At What Price Would Benjamin Graham Buy COSCO Corporation?

COSCO Corporation (Singapore) Limited (SGX: F83) is a marine conglomerate providing ship repair, ship building and engineering solutions mainly in Singapore and China.

The company’s share price has steadily declined over the last four years from over S$2 a share to its current price of around S$0.49 a share.

This fall will have value investors asking if the share-price decline is justified. Have the shares fallen sufficiently to make them cheap? Does the business maintain enough potential to rebound and thus be viewed as a value opportunity?

COSCO’s top-line revenue has seen very little change over the four years. This is not exactly ideal from a business point of view, since companies do need to grow, continually.

The fall in share price stems from the drop in the company’s net income. It has fallen to worryingly from four years ago. COSCO’s resulting earnings yield is a meagre 1.9. A value investor seeking a 4% earnings yield would want the share price to fall a further 50% to just S$0.23 a share before considering stepping in.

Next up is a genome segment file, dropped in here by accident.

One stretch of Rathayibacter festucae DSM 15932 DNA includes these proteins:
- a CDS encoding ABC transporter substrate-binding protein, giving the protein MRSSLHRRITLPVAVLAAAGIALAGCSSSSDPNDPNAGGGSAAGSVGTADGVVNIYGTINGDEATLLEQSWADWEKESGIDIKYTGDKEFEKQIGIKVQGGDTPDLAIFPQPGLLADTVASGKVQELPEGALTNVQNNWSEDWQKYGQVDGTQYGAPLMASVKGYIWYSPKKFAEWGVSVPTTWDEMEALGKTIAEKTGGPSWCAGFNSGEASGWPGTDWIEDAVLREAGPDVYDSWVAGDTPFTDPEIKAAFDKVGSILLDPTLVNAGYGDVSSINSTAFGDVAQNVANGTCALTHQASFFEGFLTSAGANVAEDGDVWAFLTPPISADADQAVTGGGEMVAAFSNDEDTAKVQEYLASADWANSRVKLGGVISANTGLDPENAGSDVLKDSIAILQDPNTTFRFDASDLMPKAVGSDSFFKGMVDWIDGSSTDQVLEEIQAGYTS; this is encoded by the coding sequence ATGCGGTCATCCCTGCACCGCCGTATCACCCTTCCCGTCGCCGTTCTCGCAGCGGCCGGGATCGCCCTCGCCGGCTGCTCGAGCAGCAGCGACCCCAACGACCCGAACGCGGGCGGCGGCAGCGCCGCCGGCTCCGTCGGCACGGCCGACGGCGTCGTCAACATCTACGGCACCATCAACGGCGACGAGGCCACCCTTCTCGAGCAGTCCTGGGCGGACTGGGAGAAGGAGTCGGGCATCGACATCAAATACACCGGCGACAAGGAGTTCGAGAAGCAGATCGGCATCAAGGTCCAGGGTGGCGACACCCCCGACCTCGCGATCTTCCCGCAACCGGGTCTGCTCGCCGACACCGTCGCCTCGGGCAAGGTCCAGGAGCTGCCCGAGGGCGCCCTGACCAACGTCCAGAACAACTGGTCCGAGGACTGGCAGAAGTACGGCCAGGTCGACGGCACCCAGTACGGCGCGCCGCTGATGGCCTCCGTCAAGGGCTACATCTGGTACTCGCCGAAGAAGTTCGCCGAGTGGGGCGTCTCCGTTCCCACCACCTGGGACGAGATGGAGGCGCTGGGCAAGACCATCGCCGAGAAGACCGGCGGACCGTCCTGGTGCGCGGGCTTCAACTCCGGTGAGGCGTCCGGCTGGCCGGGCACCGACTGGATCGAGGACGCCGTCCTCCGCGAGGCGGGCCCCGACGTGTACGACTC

COSCO has cut its dividend payout, whilst also raising its payout ratio. The current yield is only 1.4%. At the current distribution, a share price of S$0.32 would be needed for the yield to rise to more than 2%.

Perhaps a glimmer of hope comes from looking at the company’s balance sheet. The company is priced below its book value by about 20%, which offers a margin of safety.

The total equity in the company has also grown by about 10% over the past four years, while the current ratio has risen from just below 1 to 1.4. It would appear the financial health of the company has improved.

It would seem that COSCO shares would need to fall further – to as low as $0.23 – before it might interest the likes of Benjamin Graham. But at that level there might be other more pressing issues that value investors might want to consider.

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The information provided is for general information purposes only and is not intended to be personalised investment or financial advice. Motley Fool Singapore contributor Adam Kuo doesn’t own shares in any companies mentioned.